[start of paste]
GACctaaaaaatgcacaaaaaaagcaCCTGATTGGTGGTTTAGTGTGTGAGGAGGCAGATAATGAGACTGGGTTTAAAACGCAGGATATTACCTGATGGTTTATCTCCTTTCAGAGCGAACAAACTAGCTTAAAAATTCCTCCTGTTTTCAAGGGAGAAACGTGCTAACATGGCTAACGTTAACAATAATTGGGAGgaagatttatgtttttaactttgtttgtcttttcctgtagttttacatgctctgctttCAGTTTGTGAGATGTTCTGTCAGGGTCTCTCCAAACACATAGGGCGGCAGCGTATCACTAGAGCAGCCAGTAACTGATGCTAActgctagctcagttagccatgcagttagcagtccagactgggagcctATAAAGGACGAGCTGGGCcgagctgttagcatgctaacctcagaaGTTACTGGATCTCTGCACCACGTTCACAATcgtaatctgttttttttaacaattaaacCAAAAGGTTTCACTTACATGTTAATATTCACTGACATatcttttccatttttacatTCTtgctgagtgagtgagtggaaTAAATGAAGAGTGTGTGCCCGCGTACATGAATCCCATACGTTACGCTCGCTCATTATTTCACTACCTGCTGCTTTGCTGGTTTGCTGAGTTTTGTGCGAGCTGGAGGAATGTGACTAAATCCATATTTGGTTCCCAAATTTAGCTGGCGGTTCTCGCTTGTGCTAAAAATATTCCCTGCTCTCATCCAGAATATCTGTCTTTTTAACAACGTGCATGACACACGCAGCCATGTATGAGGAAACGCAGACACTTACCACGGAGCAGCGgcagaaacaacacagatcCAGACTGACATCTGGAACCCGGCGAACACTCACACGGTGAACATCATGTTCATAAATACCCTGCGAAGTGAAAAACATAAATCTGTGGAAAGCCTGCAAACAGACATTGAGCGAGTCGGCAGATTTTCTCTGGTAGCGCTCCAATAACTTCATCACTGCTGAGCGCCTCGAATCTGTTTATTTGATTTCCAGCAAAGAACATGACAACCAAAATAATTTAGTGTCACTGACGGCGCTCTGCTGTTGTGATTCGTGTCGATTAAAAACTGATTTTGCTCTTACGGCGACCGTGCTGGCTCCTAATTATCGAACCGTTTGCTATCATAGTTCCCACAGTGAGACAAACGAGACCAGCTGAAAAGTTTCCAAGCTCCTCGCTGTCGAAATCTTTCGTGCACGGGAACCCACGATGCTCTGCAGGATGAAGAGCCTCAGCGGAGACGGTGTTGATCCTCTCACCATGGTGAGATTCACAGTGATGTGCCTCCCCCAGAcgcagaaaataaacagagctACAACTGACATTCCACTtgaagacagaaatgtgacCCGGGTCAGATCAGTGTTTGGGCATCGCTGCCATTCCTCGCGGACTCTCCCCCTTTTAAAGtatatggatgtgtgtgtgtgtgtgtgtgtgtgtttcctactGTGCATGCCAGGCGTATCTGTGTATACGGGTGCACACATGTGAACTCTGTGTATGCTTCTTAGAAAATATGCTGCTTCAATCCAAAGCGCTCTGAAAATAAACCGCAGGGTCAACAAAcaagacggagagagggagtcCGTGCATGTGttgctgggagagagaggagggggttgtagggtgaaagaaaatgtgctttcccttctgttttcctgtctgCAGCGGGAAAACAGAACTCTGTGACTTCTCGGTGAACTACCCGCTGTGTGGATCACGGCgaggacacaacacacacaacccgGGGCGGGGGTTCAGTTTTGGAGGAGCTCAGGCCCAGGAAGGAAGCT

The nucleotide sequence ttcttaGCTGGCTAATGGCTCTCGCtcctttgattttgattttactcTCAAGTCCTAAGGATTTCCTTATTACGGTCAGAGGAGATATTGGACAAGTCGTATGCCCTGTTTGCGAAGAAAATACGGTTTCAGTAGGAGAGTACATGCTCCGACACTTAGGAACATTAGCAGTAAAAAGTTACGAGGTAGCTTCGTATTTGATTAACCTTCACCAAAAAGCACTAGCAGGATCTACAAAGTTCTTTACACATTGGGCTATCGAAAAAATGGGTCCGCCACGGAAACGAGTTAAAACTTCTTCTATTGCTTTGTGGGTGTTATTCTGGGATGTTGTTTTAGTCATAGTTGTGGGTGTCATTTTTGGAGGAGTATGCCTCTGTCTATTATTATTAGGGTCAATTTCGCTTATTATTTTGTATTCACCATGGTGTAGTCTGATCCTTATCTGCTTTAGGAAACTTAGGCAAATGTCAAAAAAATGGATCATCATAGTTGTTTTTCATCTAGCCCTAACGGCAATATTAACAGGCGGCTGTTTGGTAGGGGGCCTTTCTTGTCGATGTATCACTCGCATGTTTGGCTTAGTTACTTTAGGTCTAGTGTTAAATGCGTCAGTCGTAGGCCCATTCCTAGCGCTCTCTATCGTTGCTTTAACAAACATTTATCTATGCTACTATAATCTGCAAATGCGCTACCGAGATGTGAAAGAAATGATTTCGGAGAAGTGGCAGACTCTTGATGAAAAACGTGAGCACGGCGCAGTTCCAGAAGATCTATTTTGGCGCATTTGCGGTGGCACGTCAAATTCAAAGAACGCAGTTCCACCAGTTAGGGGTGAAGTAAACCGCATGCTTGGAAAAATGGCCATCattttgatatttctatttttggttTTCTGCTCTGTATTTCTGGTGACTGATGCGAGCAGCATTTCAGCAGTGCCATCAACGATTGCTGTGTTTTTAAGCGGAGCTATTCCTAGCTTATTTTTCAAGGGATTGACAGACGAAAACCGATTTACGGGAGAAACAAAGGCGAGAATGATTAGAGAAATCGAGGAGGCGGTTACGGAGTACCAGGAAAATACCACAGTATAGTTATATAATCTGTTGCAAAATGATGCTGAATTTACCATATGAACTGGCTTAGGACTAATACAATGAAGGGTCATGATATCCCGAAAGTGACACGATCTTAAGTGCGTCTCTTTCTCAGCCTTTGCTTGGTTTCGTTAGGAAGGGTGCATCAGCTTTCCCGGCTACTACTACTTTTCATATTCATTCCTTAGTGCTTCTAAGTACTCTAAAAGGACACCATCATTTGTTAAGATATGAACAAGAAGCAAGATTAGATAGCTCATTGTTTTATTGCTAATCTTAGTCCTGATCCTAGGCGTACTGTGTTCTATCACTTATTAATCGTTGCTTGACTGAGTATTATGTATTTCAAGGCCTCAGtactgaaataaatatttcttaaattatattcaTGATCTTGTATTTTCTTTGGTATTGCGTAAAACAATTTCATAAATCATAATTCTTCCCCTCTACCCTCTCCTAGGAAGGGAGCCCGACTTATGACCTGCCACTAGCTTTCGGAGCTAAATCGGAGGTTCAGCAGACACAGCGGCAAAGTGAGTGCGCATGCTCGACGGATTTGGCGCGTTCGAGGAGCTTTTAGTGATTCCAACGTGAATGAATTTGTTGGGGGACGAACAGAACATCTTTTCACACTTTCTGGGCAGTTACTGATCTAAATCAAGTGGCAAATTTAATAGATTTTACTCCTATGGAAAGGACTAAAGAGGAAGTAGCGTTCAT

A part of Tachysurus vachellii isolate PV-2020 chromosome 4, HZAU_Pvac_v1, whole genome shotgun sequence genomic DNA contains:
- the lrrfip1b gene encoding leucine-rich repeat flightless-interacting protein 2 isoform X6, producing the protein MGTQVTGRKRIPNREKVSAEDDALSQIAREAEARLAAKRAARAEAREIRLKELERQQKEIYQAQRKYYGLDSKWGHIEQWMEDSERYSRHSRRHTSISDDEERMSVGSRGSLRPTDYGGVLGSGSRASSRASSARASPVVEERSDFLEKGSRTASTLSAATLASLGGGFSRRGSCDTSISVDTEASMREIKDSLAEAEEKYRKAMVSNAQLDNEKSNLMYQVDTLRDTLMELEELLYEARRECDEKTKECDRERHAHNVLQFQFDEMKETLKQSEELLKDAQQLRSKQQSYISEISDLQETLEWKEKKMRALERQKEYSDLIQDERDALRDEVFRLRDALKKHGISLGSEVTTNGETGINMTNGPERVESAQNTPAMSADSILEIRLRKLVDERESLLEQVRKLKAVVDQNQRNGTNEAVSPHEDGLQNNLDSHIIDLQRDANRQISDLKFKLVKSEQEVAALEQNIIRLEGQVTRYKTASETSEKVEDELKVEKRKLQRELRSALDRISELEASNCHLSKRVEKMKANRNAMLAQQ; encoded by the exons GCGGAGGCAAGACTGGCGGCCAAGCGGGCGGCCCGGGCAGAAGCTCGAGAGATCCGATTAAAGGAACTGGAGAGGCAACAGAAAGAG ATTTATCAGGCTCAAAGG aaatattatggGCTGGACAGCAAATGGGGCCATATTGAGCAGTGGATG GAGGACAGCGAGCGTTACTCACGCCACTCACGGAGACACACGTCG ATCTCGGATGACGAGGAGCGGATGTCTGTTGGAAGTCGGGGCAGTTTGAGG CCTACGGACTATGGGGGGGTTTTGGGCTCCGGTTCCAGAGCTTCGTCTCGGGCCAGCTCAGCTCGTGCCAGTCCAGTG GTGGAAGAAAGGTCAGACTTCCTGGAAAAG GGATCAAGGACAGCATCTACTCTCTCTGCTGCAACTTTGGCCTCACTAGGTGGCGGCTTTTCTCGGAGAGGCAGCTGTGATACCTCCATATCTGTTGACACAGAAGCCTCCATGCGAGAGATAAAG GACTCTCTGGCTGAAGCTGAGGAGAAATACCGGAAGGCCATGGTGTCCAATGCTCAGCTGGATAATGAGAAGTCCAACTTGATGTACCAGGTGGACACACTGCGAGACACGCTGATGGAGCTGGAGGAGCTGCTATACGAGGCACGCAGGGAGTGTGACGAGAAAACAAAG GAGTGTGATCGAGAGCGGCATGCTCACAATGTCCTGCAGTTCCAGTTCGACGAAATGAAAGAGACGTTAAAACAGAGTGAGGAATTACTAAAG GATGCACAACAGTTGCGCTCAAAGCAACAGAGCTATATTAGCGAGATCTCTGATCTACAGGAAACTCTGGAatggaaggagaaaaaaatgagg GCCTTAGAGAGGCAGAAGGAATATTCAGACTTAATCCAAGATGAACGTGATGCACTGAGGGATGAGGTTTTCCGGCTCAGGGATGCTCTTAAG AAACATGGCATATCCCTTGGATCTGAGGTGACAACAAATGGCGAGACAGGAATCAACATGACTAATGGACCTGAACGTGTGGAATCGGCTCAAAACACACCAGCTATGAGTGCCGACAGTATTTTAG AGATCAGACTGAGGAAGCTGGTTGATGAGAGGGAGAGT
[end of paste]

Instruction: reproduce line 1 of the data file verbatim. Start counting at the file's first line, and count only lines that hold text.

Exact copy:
GACctaaaaaatgcacaaaaaaagcaCCTGATTGGTGGTTTAGTGTGTGAGGAGGCAGATAATGAGACTGGGTTTAAAACGCAGGATATTACCTGATGGTTTATCTCCTTTCAGAGCGAACAAACTAGCTTAAAAATTCCTCCTGTTTTCAAGGGAGAAACGTGCTAACATGGCTAACGTTAACAATAATTGGGAGgaagatttatgtttttaactttgtttgtcttttcctgtagttttacatgctctgctttCAGTTTGTGAGATGTTCTGTCAGGGTCTCTCCAAACACATAGGGCGGCAGCGTATCACTAGAGCAGCCAGTAACTGATGCTAActgctagctcagttagccatgcagttagcagtccagactgggagcctATAAAGGACGAGCTGGGCcgagctgttagcatgctaacctcagaaGTTACTGGATCTCTGCACCACGTTCACAATcgtaatctgttttttttaacaattaaacCAAAAGGTTTCACTTACATGTTAATATTCACTGACATatcttttccatttttacatTCTtgctgagtgagtgagtggaaTAAATGAAGAGTGTGTGCCCGCGTACATGAATCCCATACGTTACGCTCGCTCATTATTTCACTACCTGCTGCTTTGCTGGTTTGCTGAGTTTTGTGCGAGCTGGAGGAATGTGACTAAATCCATATTTGGTTCCCAAATTTAGCTGGCGGTTCTCGCTTGTGCTAAAAATATTCCCTGCTCTCATCCAGAATATCTGTCTTTTTAACAACGTGCATGACACACGCAGCCATGTATGAGGAAACGCAGACACTTACCACGGAGCAGCGgcagaaacaacacagatcCAGACTGACATCTGGAACCCGGCGAACACTCACACGGTGAACATCATGTTCATAAATACCCTGCGAAGTGAAAAACATAAATCTGTGGAAAGCCTGCAAACAGACATTGAGCGAGTCGGCAGATTTTCTCTGGTAGCGCTCCAATAACTTCATCACTGCTGAGCGCCTCGAATCTGTTTATTTGATTTCCAGCAAAGAACATGACAACCAAAATAATTTAGTGTCACTGACGGCGCTCTGCTGTTGTGATTCGTGTCGATTAAAAACTGATTTTGCTCTTACGGCGACCGTGCTGGCTCCTAATTATCGAACCGTTTGCTATCATAGTTCCCACAGTGAGACAAACGAGACCAGCTGAAAAGTTTCCAAGCTCCTCGCTGTCGAAATCTTTCGTGCACGGGAACCCACGATGCTCTGCAGGATGAAGAGCCTCAGCGGAGACGGTGTTGATCCTCTCACCATGGTGAGATTCACAGTGATGTGCCTCCCCCAGAcgcagaaaataaacagagctACAACTGACATTCCACTtgaagacagaaatgtgacCCGGGTCAGATCAGTGTTTGGGCATCGCTGCCATTCCTCGCGGACTCTCCCCCTTTTAAAGtatatggatgtgtgtgtgtgtgtgtgtgtgtgtttcctactGTGCATGCCAGGCGTATCTGTGTATACGGGTGCACACATGTGAACTCTGTGTATGCTTCTTAGAAAATATGCTGCTTCAATCCAAAGCGCTCTGAAAATAAACCGCAGGGTCAACAAAcaagacggagagagggagtcCGTGCATGTGttgctgggagagagaggagggggttgtagggtgaaagaaaatgtgctttcccttctgttttcctgtctgCAGCGGGAAAACAGAACTCTGTGACTTCTCGGTGAACTACCCGCTGTGTGGATCACGGCgaggacacaacacacacaacccgGGGCGGGGGTTCAGTTTTGGAGGAGCTCAGGCCCAGGAAGGAAGCT